Parents advised against disowning disabled children
7/13/2012 10:30:20 PM -
Sunyani, July 13, GNA - Nana Yaa Abrafi Bonsu, Executive Director of Redemption Care International, an NGO, has advised parents against disowning their physically challenged children.
She noted with regret in an interview with the Ghana News Agency in Sunyan on Thursday that a lot of parents neglected such children and left them in the care of their grand mothers who struggled to take care of them.
Such children. she noted, were often abandoned in schools for the disabled by their parents who give wrong addresses and telephone numbers so they could not be traced.
Nana Abrafi said it was never the fault of such children to be born in such conditions, which could be caused by the mothers taking medicines or concoctions during pregnancy.
She said physically challenged children are very clever and intelligent and with a little assistance they could be groomed to become useful citizens.
The Executive Director explained there were a lot of schools in the country where such children could be educated or assisted to acquire skills and knowledge to help them develop.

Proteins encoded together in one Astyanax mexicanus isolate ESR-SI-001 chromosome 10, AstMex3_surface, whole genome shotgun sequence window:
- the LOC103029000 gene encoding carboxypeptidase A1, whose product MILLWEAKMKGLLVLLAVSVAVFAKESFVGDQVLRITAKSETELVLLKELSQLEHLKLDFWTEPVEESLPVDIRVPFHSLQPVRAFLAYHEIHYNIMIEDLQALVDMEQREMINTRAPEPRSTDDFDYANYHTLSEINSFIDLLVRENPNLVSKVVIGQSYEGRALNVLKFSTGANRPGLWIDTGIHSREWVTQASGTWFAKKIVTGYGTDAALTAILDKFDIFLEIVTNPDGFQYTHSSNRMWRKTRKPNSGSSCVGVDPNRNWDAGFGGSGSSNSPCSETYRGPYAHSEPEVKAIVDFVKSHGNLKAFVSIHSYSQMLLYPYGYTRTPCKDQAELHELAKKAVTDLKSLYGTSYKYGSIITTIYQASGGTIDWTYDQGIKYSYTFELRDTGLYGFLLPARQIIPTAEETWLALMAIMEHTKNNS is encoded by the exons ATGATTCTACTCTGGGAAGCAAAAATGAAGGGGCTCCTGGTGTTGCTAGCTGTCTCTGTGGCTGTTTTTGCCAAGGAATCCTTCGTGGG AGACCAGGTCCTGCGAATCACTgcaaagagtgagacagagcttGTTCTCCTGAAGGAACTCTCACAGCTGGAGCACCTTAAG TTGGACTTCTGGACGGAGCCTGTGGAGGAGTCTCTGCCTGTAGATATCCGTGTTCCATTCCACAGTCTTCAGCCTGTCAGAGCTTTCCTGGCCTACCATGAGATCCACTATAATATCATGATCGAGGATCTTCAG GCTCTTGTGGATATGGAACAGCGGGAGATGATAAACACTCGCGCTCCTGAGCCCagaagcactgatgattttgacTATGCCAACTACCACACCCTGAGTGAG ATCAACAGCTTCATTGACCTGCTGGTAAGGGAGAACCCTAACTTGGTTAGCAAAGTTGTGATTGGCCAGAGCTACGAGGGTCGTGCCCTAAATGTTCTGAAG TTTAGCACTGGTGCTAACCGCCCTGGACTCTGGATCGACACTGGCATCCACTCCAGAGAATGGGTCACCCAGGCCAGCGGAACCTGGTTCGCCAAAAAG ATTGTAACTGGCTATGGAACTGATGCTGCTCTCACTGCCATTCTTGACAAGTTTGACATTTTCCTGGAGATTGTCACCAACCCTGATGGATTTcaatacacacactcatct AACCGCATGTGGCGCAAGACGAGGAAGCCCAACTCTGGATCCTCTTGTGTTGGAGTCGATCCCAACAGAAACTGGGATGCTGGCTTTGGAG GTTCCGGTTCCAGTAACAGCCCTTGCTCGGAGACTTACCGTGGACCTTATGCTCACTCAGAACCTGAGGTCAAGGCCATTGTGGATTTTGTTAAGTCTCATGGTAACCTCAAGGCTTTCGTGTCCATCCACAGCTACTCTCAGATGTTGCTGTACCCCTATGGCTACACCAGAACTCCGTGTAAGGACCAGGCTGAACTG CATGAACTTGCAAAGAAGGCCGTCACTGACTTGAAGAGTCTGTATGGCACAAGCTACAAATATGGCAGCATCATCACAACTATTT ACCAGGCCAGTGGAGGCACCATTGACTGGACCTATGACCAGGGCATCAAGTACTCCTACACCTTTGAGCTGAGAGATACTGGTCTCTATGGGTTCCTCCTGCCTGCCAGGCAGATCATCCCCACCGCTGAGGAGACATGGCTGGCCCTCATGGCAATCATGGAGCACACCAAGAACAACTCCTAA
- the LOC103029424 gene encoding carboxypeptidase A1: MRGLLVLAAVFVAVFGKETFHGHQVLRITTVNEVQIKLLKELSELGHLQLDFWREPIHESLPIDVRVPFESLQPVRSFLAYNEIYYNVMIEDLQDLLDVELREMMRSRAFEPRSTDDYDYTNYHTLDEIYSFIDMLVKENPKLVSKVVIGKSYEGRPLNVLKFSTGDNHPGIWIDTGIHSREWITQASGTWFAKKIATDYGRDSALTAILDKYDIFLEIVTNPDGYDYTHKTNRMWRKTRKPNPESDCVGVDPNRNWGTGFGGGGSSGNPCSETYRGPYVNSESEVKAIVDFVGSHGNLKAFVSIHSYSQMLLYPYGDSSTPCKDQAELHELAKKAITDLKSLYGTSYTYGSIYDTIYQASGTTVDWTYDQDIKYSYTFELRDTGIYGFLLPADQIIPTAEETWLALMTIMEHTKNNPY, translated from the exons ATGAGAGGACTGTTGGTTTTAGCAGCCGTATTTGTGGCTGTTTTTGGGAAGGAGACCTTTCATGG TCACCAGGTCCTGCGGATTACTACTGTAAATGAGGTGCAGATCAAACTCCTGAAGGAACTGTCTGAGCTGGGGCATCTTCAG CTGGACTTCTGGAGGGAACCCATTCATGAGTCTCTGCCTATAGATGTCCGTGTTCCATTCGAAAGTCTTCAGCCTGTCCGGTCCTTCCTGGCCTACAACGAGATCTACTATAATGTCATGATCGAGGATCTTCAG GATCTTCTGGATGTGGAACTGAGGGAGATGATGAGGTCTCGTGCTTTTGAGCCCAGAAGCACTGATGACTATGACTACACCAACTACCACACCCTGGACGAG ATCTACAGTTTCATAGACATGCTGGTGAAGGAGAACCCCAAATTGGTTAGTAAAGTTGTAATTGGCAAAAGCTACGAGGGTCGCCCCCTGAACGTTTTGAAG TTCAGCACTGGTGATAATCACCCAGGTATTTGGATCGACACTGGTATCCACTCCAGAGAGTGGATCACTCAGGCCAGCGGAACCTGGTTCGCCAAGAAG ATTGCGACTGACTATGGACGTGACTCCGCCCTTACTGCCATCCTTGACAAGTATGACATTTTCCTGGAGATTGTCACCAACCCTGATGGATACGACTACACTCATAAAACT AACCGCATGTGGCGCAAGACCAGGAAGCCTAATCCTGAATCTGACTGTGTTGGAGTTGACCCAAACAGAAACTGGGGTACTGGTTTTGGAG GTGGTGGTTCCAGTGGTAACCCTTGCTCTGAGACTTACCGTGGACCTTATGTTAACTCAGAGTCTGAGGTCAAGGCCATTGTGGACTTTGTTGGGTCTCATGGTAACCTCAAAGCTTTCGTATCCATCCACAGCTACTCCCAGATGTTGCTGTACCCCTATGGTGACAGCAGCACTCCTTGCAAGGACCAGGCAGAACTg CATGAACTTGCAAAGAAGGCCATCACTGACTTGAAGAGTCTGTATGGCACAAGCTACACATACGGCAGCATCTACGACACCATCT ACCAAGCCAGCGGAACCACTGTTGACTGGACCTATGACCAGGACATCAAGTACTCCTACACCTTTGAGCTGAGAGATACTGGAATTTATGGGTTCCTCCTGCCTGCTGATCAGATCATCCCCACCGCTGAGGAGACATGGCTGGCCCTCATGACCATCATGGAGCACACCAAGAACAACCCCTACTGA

Nana Abrafi entreated parents to go for their children from school during vacations and at the weekends to spend time with them so they could also enjoy life especially with family members.
She advised parents to provide correct information and addresses about themselves so they could be contacted when the need arose.
Nana Abrafi entreated mothers to accept such children and to take very good care of them, since such children 'rather bring blessings to a family'.
"It is never a curse for such a child to be born and live in a family since they also have a right to live and enjoy all the necessities in life," she said.
She said parents should rather be proud by showing love to children with disabilities so others in the society would also follow suit.
Nana Abrafi asked parents not to take advantage of such children by allowing them to sit by the road sides to beg for alms.
She urged the public to refrain from stigmatizing such children, since it could lead to their parents, who might be affected emotionally, to dump or poison such children 'in order to have a peace of mind'.
She said parents should be aware that any attempt to end the life of any physically challenged child could land them in trouble since children after birth were not only for them but also the state.